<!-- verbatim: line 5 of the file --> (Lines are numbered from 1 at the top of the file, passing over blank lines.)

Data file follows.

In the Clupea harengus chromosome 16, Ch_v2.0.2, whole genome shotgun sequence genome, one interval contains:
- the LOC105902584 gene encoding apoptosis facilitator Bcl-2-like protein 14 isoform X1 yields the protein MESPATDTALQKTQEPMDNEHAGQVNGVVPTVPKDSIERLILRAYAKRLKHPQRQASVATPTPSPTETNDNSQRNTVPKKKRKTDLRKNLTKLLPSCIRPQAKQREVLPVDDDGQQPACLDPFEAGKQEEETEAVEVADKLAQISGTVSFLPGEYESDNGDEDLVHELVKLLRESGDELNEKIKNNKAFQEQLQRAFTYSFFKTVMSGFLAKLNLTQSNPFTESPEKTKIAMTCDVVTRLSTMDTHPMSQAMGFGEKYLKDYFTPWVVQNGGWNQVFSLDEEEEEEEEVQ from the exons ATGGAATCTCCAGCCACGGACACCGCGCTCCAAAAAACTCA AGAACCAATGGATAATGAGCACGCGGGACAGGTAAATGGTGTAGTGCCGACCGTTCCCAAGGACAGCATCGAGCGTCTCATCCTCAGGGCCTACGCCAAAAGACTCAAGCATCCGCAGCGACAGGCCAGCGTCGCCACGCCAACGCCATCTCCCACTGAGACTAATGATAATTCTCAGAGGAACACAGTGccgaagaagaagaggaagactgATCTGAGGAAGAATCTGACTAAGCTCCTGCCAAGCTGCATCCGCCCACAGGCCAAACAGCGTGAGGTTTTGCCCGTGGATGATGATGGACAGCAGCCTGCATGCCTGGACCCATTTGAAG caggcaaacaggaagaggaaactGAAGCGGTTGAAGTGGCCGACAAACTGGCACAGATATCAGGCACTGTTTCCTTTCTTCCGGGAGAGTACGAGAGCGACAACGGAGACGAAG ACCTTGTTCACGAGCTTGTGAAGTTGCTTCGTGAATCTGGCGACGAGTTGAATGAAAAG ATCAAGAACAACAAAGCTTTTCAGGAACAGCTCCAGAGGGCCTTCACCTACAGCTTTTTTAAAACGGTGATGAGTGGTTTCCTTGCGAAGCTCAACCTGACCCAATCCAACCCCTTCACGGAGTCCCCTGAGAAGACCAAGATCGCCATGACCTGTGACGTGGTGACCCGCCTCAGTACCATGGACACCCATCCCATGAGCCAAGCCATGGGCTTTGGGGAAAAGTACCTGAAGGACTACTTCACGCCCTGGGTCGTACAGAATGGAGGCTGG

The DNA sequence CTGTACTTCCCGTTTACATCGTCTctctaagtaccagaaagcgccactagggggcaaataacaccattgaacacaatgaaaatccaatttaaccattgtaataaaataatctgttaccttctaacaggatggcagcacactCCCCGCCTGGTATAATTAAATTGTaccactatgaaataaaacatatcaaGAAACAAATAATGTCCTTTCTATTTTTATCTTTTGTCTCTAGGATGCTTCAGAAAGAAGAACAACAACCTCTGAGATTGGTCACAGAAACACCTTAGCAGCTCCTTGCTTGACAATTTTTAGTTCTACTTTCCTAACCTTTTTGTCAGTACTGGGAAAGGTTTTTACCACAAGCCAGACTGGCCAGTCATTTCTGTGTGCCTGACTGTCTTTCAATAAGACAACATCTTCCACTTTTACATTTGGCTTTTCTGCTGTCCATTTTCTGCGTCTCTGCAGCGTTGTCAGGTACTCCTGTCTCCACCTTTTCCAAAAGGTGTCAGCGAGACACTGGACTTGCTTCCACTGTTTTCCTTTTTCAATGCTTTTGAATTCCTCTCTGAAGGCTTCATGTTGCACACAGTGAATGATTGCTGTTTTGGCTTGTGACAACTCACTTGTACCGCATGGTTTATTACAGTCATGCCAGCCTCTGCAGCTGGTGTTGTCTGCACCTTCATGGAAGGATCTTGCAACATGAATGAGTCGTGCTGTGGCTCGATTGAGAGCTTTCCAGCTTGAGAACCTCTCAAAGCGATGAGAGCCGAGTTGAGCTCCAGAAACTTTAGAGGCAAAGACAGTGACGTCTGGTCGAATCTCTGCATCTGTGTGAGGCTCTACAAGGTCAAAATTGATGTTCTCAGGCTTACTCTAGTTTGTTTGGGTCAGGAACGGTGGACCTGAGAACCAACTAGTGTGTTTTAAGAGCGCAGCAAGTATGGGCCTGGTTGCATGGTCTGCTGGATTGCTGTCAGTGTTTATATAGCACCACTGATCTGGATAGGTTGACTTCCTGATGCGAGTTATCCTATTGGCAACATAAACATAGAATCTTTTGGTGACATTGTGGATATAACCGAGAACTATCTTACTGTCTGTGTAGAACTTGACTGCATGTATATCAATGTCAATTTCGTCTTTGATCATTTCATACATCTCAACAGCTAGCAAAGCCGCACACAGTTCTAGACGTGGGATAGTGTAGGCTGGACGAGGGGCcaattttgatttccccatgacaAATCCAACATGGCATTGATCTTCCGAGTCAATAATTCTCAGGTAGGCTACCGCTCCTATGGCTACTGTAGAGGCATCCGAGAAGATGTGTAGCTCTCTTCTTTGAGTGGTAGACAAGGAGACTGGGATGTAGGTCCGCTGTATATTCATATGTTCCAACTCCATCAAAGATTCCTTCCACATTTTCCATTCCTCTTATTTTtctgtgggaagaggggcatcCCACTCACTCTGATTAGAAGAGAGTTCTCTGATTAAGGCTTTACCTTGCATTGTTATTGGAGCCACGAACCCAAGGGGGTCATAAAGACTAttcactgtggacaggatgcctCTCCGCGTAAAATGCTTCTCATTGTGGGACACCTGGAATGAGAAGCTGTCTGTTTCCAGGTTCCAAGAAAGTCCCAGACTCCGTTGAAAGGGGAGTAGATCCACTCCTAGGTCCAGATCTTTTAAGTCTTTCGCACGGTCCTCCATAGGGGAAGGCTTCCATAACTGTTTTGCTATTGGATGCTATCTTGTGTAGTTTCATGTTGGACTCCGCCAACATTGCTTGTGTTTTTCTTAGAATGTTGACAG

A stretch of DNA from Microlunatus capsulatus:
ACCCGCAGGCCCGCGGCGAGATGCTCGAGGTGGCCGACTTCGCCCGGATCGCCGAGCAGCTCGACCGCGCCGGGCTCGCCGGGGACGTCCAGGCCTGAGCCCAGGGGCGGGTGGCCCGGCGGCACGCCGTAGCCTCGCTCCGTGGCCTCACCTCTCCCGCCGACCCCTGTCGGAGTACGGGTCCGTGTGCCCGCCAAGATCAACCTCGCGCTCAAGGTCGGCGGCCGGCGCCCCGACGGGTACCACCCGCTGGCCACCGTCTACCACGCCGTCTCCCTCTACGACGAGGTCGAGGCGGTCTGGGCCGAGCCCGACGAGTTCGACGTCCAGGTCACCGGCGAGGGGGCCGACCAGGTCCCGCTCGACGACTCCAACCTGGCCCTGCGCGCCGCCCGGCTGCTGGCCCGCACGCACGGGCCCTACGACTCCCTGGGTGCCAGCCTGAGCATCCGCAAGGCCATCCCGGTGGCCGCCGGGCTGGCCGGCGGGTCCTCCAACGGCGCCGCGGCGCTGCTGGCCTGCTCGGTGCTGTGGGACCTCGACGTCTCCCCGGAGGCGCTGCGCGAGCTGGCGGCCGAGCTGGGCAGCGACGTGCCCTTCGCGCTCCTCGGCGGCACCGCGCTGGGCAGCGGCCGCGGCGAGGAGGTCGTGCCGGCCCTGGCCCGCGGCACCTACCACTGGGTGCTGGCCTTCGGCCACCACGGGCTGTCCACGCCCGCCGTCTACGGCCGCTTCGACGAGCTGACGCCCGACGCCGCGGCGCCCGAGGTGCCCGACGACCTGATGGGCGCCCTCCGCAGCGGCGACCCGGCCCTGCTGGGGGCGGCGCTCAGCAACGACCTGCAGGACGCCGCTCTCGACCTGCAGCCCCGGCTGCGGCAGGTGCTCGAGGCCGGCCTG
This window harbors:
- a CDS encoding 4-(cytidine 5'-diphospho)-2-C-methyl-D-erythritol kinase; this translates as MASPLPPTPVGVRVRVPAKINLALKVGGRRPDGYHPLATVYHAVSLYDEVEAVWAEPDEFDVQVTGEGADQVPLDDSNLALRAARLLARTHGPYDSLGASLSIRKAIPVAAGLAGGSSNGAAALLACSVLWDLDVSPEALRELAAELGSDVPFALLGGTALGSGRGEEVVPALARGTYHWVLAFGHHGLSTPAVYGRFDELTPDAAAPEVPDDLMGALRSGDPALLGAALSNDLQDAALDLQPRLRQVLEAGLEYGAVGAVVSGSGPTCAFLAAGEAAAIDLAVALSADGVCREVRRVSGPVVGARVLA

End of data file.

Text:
ACCCGCAGGCCCGCGGCGAGATGCTCGAGGTGGCCGACTTCGCCCGGATCGCCGAGCAGCTCGACCGCGCCGGGCTCGCCGGGGACGTCCAGGCCTGAGCCCAGGGGCGGGTGGCCCGGCGGCACGCCGTAGCCTCGCTCCGTGGCCTCACCTCTCCCGCCGACCCCTGTCGGAGTACGGGTCCGTGTGCCCGCCAAGATCAACCTCGCGCTCAAGGTCGGCGGCCGGCGCCCCGACGGGTACCACCCGCTGGCCACCGTCTACCACGCCGTCTCCCTCTACGACGAGGTCGAGGCGGTCTGGGCCGAGCCCGACGAGTTCGACGTCCAGGTCACCGGCGAGGGGGCCGACCAGGTCCCGCTCGACGACTCCAACCTGGCCCTGCGCGCCGCCCGGCTGCTGGCCCGCACGCACGGGCCCTACGACTCCCTGGGTGCCAGCCTGAGCATCCGCAAGGCCATCCCGGTGGCCGCCGGGCTGGCCGGCGGGTCCTCCAACGGCGCCGCGGCGCTGCTGGCCTGCTCGGTGCTGTGGGACCTCGACGTCTCCCCGGAGGCGCTGCGCGAGCTGGCGGCCGAGCTGGGCAGCGACGTGCCCTTCGCGCTCCTCGGCGGCACCGCGCTGGGCAGCGGCCGCGGCGAGGAGGTCGTGCCGGCCCTGGCCCGCGGCACCTACCACTGGGTGCTGGCCTTCGGCCACCACGGGCTGTCCACGCCCGCCGTCTACGGCCGCTTCGACGAGCTGACGCCCGACGCCGCGGCGCCCGAGGTGCCCGACGACCTGATGGGCGCCCTCCGCAGCGGCGACCCGGCCCTGCTGGGGGCGGCGCTCAGCAACGACCTGCAGGACGCCGCTCTCGACCTGCAGCCCCGGCTGCGGCAGGTGCTCGAGGCCGGCCTG